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Healthcare

Bahrain's balanced budget delay unlikely to deter debt investors

DUBAI, Sept 28 (Reuters) - Bahrain’s delaying of its fiscal balance programme, which pushes a zero-deficit target by two years to 2024, is unlikely to deter investors from buying its debt, amid expectations of continued support from richer Gulf allies.

The heavily indebted Gulf state said on Sunday that data from February 2020, before the impact of the COVID-19 pandemic, showed Bahrain had exceeded targets set in a medium-term fiscal plan aimed at balancing the budget by 2022.

Due to the coronavirus crisis last year, however, it postponed the target year for a balanced budget to 2024, and announced plans to hike a value-added tax to boost state coffers.

“A VAT hike... would help fiscal revenue structurally, and therefore should improve creditworthiness. Ultimately, though, it is the implicit support from Saudi that matters most for Bahrain,” said Hasnain Malik, head of equity and strategy at Tellimer.

Gulf allies Saudi Arabia, Kuwait and the United Arab Emirates, extended a $10 billion aid package to Bahrain in 2018 to help it avoid a credit crunch.

Bahrain’s public debt climbed to 133% of GDP last year from 102% in 2019, according to the IMF.

The spread on Bahrain’s five-year credit default swaps - a measure of risk of a debt default - was at 287 on Tuesday, according to IHS Markit, unchanged from Monday and up only slightly from 273 last week.

“Investors will likely continue to hunt for yield via Bahrain’s debt, comforted by the implicit support from Saudi Arabia and other Gulf allies,” a fixed income strategist in the region said.

Bahrain’s finance ministry did not respond to requests for comment on the new fiscal plans.

“The key thing now is to have a credible and robust set of policies to achieving the fiscal balance programme target and if the government has that, then the markets will be forgiving of some slippage”, said Scott Livermore, chief economist at Oxford Economics Middle East.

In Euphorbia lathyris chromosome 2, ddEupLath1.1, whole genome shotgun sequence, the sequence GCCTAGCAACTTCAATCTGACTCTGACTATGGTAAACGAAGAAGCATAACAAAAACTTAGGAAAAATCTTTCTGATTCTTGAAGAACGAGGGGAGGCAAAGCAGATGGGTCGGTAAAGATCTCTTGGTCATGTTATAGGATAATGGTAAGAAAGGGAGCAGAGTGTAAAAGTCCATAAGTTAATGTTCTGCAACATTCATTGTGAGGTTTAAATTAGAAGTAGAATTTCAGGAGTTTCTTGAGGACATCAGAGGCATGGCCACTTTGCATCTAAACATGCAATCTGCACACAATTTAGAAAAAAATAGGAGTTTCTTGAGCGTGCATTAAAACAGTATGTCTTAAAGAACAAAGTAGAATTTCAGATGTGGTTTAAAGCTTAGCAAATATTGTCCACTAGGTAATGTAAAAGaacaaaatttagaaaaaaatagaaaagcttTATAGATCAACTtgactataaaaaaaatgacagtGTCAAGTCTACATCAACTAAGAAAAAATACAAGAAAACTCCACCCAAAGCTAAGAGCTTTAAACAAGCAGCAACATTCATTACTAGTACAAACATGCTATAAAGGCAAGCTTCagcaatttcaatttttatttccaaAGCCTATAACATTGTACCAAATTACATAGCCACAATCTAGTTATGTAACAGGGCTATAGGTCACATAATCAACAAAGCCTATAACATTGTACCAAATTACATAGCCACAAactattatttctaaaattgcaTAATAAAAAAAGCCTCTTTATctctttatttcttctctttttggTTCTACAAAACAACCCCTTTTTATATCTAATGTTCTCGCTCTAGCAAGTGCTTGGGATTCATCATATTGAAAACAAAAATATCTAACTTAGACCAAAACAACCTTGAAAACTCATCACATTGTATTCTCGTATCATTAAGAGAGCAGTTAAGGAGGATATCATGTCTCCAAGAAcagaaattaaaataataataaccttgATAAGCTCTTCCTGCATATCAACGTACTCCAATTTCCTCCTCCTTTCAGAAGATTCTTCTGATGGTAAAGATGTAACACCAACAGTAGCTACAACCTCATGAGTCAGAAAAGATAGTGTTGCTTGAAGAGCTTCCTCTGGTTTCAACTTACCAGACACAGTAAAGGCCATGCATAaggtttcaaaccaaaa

CONSTRAINTS

For ratings agency S&P Global Ratings, the new target remains ambitious and the pace of fiscal reforms insufficient to stabilise the country’s debt levels.

“We have not forecasted a balanced budget for Bahrain even out to 2024, as we believe the delicate political and social environment on the island constrains the government’s fiscal reform efforts,” S&P analyst Max McGraw said.

Bahrain has in the past backtracked on some reforms as its Sunni Muslim rulers feared that austerity moves would bolster the majority Shi’ite-led opposition and stir more of the unrest that rattled the country since the 2011 Arab Spring uprisings.

S&P forecasts Bahrain’s deficit, which was 16.8% of GDP last year, to average 5% between 2021 and 2024, excluding the impact of a possible hike in value-added tax.

“Although there could be a slight drag on growth, increasing the VAT rate would help improve Bahrain’s fiscal position by increasing non-oil revenues,” McGraw said.

VAT contributed about 1.8% of GDP in 2019 and 2020 and doubling it could raise that to more than 3% of GDP, he added.

Ratings agency Fitch said Bahrain would likely require further financial support from Gulf allies in the coming years, as external liquidity remains very tight.

“We believe that progress with other fiscal measures would be necessary, in addition to the VAT increase, to bring the budget deficit to balance, based on our current oil price assumptions”, it said. (Reporting by Yousef Saba and Davide Barbuscia Editing by Gareth Jones)

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